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Glaxo (GSK) Candidate Gets Breakthrough Tag for HIV Prevention

GlaxoSmithKline plc’s GSK HIV subsidiary, ViiV Healthcare announced that the FDA has granted breakthrough therapy designation to its investigational, long-acting injectable cabotegravir (CAB LA) for HIV pre-exposure prophylaxis (PrEP), an HIV prevention method.

The prestigious designation was based on data from the phase IIb/III HPTN 083 study, which showed that CAB LA administered every two months is 66% more effective than Gilead’s GILD Truvada daily pills (emtricitabine/tenofovir disoproxil fumarate 200 mg and 300 mg [FTC/TDF]) in preventing HIV acquisition in the study population. The study population included men who have sex with men (MSM) and transgender women who have sex with men, both populations are at a high risk of HIV infection.

Meanwhile data from phase III HPTN 084, a partner HIV prevention study in sub-Saharan African women, also showed that CAB LA was superior to FTC/TDF.

So far this year, Glaxo’s shares have declined 19% against the industry’s 0.3% increase.



Meanwhile, ViiV Healthcare has also developed a long-acting injectable regimen of cabotegravir and J&J’s JNJ Edurant (rilpivirine) for the treatment of HIV-1 infection in virologically suppressed adults. The regimen will be marketed by the trade name of Cabenuva and is approved in Canada. In the United States, the FDA rejected the long acting cabotegravir + rilpivirine regimen and gave a complete response letter (CRL) in December last year. A regulatory application is under review in the EU.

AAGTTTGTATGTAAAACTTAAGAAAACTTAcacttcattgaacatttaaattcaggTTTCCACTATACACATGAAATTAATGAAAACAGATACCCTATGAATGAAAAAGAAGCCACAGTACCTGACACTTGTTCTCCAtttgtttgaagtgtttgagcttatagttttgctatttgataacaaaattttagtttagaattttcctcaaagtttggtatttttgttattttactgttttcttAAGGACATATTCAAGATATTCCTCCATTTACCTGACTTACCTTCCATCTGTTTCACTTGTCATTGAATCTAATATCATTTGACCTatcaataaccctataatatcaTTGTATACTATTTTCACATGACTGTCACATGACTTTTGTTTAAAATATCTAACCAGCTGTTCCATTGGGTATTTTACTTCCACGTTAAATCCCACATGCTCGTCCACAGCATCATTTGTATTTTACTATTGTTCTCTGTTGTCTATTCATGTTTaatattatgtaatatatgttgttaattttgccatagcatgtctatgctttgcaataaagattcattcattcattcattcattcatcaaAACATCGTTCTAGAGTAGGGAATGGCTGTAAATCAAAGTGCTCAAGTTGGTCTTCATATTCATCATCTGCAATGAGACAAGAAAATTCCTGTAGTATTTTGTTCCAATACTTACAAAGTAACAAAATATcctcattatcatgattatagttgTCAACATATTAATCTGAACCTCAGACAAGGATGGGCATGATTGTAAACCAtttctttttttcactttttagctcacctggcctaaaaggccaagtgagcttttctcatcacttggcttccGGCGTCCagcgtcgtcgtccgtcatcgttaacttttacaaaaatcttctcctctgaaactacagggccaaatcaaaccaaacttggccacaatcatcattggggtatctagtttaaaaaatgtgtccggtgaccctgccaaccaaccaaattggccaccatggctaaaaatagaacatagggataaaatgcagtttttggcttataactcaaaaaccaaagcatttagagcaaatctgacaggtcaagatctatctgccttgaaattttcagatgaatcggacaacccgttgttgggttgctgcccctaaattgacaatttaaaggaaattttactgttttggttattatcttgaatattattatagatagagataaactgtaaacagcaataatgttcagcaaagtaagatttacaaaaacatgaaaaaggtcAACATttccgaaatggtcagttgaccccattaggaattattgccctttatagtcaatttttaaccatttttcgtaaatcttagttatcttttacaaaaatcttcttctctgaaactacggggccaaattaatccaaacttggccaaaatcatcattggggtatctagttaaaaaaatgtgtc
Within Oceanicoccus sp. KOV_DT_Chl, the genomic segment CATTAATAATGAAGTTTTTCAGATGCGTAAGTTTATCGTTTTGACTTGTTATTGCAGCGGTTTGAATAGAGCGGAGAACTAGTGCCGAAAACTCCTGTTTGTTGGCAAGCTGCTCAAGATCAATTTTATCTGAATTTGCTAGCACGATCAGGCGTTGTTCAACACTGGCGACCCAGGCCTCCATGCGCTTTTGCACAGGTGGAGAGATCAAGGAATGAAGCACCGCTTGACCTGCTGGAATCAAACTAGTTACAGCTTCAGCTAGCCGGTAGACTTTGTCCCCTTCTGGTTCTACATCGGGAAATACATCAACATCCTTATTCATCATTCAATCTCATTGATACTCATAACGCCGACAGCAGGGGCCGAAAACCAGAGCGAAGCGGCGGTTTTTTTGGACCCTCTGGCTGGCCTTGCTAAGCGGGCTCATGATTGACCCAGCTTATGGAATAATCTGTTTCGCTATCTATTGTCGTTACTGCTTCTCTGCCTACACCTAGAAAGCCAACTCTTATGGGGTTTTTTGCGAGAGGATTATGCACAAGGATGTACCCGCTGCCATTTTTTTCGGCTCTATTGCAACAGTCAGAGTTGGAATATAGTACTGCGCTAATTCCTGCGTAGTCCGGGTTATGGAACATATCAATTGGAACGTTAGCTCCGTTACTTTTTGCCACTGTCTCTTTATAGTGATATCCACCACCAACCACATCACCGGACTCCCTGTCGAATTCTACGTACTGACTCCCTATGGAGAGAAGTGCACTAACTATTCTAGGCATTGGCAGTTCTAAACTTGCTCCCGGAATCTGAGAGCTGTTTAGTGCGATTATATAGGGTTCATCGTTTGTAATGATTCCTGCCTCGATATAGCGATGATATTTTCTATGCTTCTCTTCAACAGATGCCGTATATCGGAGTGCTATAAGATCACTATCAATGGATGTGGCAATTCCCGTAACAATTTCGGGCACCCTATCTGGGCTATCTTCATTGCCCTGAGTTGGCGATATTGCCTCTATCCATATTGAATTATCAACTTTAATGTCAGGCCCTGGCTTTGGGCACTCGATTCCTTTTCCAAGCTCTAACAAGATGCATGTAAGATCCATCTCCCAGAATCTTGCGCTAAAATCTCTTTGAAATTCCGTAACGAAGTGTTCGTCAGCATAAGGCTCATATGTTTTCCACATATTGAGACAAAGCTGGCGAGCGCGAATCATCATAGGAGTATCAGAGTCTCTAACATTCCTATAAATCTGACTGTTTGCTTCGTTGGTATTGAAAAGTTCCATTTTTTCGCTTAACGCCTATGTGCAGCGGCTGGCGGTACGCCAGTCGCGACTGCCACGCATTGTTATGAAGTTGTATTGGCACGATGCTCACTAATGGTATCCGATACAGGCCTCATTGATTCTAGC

The regimen has been co-developed as part of a collaboration between Janssen and ViiV Healthcare. It reduces the dosing schedule in virologically suppressed HIV patients from 365 days to 12 days per year while maintaining their viral suppression.

Please note that Pfizer PFE and Shionogi Limited own stakes in ViiV Healthcare.

HIV is a key therapeutic area for Glaxo with dolutegravir-based regimens in its portfolio. The dolutegravir franchise comprises two three-drug regimens, namely Triumeq and Tivicay and two two-drug regimens, Juluca and Dovato. While sales of the two-drug regimens are rising, Glaxo is seeing decline in sales of Triumeq and Tivicay due to transition of patients from three-drug regimens to two-drug regimens.

Rising competitive pressure coupled with shift within its portfolio toward two-drug regimens is hurting sales of Glaxo’s HIV business. Sales rose only 1% in the first nine months of 2020.

Glaxo currently has a Zacks Rank #3 (Hold). You can see the complete list of today’s Zacks #1 Rank (Strong Buy) stocks here.

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